If your college claims that there is no bullying going on among students the chances are it is not being recognised. Acknowledging it is the first step to eradicating it. Even if your college has a great anti-bullying policy, and works hard to tackle it when it does arise, it’s worth re-focusing on these suggestions every now and then:
- How bully-proof are your classrooms and classes? Is bullying talked about? Could a victim suffer in silence?
- Focus incessantly on positive relationships. Scan your curriculum and wider college day to locate where students get to learn about and experience healthy relating. If this doesn’t seem to be specific enough in what you currently do, what changes need to happen?
- Make support for the victims of bullying highly visible around the college. For example, put up the numbers of helplines such as Childline (see below for more) in places where students will see them.
- Help students to talk about their experiences of being at your college, to each other, to lecturers and to parents.
- Be meticulous about recording incidents of bullying and the steps you are taking to support the students involved. It is essential that they are happy with this process.
- Make your anti-bullying policy visible in your college and freely accessible for parents.
- Get governors on board when it comes to tackling bullying. How rigorously do they challenge your college on its record on eradicating bullying?
- Build community cohesion in your college and beyond. Small steps and gestures can go far in building understanding and empathy. Encourage every member of your college’s community to be involved.
- Be sure to offer support for lecturers who are dealing with bullying among students. It can be exhausting working through bullying incidents to a positive conclusion on top of all the other demands of the job. The benefits are two-fold; not only do we help to prevent a colleague succumbing to burnout, but we also model the kind of supporting behaviour we want to see in those we teach.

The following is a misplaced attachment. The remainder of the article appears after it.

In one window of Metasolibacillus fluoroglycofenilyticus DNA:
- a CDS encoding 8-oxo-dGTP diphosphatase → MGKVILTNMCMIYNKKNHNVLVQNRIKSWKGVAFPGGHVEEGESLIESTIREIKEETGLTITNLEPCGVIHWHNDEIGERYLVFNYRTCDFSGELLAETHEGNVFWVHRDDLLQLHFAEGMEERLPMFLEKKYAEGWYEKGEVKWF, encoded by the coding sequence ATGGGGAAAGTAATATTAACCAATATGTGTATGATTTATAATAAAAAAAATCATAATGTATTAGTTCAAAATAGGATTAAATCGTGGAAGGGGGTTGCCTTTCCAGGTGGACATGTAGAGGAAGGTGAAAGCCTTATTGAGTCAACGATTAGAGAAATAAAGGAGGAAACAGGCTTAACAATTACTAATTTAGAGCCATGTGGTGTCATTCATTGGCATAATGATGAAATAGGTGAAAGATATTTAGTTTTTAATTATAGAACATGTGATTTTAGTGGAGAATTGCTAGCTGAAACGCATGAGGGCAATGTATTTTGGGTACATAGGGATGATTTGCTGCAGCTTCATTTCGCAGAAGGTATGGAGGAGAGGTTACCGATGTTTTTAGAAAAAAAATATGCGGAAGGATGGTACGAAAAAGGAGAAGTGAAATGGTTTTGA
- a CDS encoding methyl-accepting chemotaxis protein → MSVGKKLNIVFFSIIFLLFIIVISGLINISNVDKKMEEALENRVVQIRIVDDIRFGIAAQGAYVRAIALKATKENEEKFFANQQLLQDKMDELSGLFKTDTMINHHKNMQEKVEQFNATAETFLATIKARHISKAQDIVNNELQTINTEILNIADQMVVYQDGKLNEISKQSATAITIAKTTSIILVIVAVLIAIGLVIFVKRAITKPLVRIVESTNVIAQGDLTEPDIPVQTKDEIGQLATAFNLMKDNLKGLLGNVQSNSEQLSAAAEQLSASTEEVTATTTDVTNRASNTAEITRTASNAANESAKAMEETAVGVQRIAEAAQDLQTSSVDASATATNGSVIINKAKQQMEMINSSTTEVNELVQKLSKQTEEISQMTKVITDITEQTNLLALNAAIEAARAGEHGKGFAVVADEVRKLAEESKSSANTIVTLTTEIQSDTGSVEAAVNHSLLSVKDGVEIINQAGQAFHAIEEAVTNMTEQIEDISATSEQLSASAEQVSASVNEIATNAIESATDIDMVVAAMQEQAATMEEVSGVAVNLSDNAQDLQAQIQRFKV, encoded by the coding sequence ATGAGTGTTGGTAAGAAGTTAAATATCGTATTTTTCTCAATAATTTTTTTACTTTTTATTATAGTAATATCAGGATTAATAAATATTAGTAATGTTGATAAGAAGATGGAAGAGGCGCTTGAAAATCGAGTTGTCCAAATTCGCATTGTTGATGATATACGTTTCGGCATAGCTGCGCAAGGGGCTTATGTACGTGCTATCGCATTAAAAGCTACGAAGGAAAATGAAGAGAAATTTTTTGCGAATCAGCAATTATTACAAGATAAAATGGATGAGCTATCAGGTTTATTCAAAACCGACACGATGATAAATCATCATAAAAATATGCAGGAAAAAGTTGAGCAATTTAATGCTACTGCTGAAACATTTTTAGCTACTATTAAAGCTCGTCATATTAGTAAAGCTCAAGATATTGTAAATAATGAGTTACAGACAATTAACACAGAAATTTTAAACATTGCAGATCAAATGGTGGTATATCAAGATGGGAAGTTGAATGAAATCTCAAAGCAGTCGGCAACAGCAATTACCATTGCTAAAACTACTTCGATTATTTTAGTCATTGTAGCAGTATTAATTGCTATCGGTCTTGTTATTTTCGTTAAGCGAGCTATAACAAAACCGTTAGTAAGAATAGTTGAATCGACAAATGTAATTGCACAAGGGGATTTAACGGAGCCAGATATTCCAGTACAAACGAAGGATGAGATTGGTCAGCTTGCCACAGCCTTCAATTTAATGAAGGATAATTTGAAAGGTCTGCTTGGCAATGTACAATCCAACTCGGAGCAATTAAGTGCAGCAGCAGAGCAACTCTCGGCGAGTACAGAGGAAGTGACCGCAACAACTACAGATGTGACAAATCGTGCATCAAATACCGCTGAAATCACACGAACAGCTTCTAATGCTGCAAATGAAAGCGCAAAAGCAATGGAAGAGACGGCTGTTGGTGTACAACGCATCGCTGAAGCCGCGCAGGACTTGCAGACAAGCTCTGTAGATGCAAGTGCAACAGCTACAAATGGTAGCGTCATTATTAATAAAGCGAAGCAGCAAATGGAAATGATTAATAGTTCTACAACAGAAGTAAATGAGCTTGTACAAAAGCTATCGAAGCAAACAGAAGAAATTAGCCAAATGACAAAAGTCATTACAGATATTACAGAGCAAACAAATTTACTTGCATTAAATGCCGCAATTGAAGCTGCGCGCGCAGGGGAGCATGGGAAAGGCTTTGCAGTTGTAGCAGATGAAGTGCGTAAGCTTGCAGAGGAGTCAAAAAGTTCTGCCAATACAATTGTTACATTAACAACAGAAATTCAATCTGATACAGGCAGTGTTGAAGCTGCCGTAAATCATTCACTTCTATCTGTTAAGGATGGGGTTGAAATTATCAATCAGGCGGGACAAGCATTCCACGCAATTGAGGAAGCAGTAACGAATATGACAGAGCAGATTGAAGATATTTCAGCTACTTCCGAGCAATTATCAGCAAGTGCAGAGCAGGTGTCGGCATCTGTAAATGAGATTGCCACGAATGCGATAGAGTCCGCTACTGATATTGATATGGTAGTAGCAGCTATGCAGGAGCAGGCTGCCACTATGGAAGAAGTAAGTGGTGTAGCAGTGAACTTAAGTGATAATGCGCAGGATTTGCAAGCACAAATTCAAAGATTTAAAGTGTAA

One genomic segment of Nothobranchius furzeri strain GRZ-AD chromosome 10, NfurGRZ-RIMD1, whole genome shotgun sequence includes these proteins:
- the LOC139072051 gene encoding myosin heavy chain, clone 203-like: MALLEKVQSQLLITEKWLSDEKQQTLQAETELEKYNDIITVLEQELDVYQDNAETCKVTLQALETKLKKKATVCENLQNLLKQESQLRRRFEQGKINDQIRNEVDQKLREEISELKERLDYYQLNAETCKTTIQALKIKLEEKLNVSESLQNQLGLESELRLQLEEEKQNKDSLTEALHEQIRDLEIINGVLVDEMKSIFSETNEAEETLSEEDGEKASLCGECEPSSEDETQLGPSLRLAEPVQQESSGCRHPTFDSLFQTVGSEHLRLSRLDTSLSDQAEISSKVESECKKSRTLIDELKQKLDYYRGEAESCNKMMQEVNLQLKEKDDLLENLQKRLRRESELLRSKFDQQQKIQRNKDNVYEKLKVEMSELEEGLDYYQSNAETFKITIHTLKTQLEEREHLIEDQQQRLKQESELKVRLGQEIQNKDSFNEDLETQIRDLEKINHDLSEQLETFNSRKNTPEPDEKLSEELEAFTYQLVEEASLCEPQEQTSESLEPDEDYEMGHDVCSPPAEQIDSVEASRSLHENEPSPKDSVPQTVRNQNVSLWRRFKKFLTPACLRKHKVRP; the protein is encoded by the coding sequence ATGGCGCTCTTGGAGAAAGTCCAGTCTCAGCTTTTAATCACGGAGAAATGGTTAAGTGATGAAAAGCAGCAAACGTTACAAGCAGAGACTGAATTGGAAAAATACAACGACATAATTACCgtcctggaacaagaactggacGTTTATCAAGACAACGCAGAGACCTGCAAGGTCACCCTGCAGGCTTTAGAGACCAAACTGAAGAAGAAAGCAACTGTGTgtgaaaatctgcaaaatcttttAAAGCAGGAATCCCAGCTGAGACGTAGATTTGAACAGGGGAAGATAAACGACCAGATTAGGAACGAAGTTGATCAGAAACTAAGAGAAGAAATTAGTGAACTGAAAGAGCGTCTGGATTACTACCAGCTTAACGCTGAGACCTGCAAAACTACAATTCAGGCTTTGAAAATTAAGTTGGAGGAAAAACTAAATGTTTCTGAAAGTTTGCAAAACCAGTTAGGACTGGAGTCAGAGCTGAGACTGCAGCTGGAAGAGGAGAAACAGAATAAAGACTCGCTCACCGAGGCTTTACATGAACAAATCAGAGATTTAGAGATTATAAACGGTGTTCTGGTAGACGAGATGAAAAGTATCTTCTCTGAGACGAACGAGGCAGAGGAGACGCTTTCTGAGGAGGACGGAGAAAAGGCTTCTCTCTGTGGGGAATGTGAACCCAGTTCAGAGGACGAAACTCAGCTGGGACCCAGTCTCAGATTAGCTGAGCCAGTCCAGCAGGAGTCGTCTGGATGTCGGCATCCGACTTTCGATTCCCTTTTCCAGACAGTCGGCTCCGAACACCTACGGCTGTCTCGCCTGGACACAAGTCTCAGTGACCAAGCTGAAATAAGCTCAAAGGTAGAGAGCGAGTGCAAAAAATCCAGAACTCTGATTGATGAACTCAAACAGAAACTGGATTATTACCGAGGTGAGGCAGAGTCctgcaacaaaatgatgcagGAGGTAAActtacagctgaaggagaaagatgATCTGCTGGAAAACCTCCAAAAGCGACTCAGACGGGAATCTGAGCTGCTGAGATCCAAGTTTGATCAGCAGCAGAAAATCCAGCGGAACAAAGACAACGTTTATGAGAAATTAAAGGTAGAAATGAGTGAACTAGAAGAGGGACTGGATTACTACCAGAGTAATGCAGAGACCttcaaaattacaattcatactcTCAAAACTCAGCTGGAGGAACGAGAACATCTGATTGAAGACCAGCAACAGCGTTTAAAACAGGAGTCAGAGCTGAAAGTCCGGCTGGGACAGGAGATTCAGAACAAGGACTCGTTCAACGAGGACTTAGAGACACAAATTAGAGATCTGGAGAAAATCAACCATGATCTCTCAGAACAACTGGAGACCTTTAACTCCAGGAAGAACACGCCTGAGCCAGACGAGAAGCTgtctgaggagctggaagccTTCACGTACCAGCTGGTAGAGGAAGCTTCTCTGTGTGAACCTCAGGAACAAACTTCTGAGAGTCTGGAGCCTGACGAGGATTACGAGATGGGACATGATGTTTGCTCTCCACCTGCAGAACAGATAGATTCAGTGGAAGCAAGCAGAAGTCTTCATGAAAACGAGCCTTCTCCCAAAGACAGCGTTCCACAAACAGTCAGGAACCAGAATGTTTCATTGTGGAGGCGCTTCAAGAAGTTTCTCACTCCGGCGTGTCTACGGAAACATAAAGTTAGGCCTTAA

Find out more…
- The Anti-Bullying Alliance website carries extensive help and guidance on reducing and eliminating bullying. There is specific advice for schools and teachers here
- Bullying UK is part of Family Lives and offers information of use to schools.
- Childline carries a breadth of information for children and young people including advice on bullying.
- Anti-Bullying from the Diane Award is an anti-bullying programme.
- Internet Matters carries advice on cyber-bullying, as does the UK Safer Internet Centre and the UK Council for Child Internet Safety
- Kidscape and Young Minds both offer help for bullying.
Content originally published on eTeach.
About the author
After graduating with a degree in Politics and International Relations from the University of Reading, Elizabeth Holmes completed her PGCE at the Institute of Education, University of London. She then taught humanities and social sciences in schools in London, Oxfordshire and West Sussex, where she ran the history department in a challenging comprehensive. Elizabeth specialises in education but also writes on many other issues and themes. As well as her regular blogs for eTeach and FEjobs, her books have been published by a variety of publishers and translated around the world.